Pet Brand Creates 'PrePup' Agreement to Help Pet Owners Co-Parent 'In Healthy Ways' During a Breakup

Romantic relationships aren't always forever, but your commitment to your pet should be

Published Time: 10.06.2024 - 23:31:18 Modified Time: 10.06.2024 - 23:31:18

Romantic relationships aren't always forever, but your commitment to your pet should be.

To help couples planning to get a pet together prepare for the future, Rover.com created a "Prepup Checklist."

A prenuptial agreement requires couples to consider what they want to happen to their assets if their marriage ends in death or divorce. Rover's "PrePup Checklist" encourages couples to consider how they would handle the responsibilities of pet ownership if they were to split while caring for an animal.

Unlike prenuptial agreements, the "Prepup Checklist" is not a legally binding contract. For those looking to protect their pets legally, Kristina Bergsten of The Animal Law Firm advises adding "some paragraphs about who any pets belong to or what you're going to do if you adopt a pet during the marriage" to a prenuptial agreement.

Bergsten told PEOPLE in August 2023 that if pets aren't mentioned in a prenup, "the property settlement agreement will determine who gets the pet" in a divorce.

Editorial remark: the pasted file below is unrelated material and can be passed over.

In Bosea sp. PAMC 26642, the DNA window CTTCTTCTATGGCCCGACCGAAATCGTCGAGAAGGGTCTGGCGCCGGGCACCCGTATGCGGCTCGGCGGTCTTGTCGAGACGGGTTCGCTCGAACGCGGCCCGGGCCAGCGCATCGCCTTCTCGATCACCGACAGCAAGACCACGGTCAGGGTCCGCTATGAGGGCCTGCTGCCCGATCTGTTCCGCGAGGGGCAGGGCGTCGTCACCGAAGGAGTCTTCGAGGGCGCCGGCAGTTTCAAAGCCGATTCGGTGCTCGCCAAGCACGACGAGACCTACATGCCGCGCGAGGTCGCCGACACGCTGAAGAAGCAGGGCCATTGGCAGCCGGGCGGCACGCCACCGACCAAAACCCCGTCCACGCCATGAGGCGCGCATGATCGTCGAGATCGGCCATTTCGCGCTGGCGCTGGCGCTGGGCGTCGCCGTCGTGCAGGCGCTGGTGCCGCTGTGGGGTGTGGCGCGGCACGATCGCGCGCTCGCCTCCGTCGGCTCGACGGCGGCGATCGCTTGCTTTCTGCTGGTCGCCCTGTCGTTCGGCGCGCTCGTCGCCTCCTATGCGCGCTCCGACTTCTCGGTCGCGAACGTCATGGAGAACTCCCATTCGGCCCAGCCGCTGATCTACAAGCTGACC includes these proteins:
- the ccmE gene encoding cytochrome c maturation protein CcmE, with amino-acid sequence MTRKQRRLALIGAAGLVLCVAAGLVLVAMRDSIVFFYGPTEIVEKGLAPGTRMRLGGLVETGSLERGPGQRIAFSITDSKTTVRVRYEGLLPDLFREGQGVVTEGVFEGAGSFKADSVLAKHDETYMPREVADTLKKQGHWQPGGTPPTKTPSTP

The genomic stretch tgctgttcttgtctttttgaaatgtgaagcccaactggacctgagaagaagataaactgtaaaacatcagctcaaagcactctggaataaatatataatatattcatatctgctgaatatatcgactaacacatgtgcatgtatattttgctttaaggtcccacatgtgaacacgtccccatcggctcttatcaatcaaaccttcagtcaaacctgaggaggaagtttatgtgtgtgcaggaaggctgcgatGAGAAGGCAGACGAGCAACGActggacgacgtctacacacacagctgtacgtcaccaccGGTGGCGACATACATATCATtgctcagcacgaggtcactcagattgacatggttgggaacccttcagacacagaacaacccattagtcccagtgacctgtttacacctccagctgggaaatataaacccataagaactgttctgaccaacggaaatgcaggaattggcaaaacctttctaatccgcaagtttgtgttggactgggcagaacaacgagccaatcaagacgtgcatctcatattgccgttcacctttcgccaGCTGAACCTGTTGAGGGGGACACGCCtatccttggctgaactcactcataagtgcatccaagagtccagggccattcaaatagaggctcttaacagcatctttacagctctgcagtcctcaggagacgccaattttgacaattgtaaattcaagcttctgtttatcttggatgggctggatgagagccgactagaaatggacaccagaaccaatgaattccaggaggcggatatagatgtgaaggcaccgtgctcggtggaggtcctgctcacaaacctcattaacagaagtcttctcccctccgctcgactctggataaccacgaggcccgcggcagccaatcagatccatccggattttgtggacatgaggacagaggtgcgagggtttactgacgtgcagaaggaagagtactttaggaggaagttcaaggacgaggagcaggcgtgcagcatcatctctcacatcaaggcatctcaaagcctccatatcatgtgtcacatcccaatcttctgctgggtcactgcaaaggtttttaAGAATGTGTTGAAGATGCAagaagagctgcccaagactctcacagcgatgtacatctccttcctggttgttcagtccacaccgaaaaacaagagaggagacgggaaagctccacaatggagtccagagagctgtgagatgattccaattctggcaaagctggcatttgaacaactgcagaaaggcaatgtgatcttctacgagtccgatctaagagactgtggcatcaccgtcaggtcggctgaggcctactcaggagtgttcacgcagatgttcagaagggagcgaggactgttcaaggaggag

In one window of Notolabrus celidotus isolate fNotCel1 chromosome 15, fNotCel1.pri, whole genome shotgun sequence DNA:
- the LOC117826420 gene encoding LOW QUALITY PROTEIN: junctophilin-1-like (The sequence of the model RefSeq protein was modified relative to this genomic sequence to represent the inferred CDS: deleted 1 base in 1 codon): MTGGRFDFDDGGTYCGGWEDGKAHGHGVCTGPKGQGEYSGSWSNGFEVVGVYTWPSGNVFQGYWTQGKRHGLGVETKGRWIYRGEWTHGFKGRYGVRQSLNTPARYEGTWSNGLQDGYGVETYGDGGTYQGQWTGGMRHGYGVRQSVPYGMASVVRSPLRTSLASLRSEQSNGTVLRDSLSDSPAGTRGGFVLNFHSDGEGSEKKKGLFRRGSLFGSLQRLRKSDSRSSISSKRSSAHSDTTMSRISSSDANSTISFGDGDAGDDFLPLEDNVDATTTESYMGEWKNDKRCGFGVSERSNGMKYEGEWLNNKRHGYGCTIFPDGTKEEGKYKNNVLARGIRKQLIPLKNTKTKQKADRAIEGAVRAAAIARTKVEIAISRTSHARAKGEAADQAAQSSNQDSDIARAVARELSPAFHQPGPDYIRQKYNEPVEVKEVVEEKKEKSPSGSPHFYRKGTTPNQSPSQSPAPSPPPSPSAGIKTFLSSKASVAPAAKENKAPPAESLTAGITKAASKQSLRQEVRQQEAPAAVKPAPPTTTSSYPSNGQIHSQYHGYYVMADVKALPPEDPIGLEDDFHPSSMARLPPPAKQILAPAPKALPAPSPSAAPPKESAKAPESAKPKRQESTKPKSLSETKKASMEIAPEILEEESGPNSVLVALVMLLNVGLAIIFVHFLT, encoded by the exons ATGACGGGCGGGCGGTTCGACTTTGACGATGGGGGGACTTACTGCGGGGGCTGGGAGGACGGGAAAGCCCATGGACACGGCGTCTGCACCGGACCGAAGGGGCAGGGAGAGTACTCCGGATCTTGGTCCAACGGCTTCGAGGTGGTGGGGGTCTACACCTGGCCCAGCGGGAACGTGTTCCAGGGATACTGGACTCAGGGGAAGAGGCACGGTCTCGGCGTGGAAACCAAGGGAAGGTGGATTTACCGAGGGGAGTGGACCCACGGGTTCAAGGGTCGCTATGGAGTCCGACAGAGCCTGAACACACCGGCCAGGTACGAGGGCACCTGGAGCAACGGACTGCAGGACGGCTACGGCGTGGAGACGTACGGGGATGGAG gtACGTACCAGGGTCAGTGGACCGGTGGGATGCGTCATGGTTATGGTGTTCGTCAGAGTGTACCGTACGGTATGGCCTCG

The "Prepup Checklist" wants to avoid making couples rely on property agreements to determine what happens to their pets during divorce.

Rover decided to create the checklist after one of its surveys revealed that 56% of pet-owning respondents had never discussed who their pet would live with if they broke up with their partner.

The checklist starts with prompts that ask owners to assign responsibilities for each pet parent, such as who will be in charge of the feeding and walking schedule.

The second part of the -

document—available to download on Rover's website—asks couples to "have difficult conversations about the future," including splitting the financial responsibilities of pet ownership and deciding who the pet will live with in the event of a breakup.

""It's important for couples to elevate animal well-being and commit to co-parenting in healthy ways for the health and well-being of their dogs. It is widely recognized in animal welfare science that dogs and other animals can self-regulate and find innate strategies for coping with stress and anxiety when they are feeling safe, secure, and familiar with their social relationships," Philip Tedeschi, a professor, and researcher on the human-animal bond who works with Rovers, said in a statement to PEOPLE.

"One of the most prominent indicators of their sense of security comes from their proximity to other members of the family. Having conversations about the future and what may happen if there is a disruption to a pet's life would benefit them, offer predictability, and keep them close to the ones they connect with," he added.

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The checklist also includes a place for the couple's new pet to "cosign" on anything discussed. Rover hopes that the "Prepup Checklist" helps strengthen the bond between people and their pets and people and their partners.

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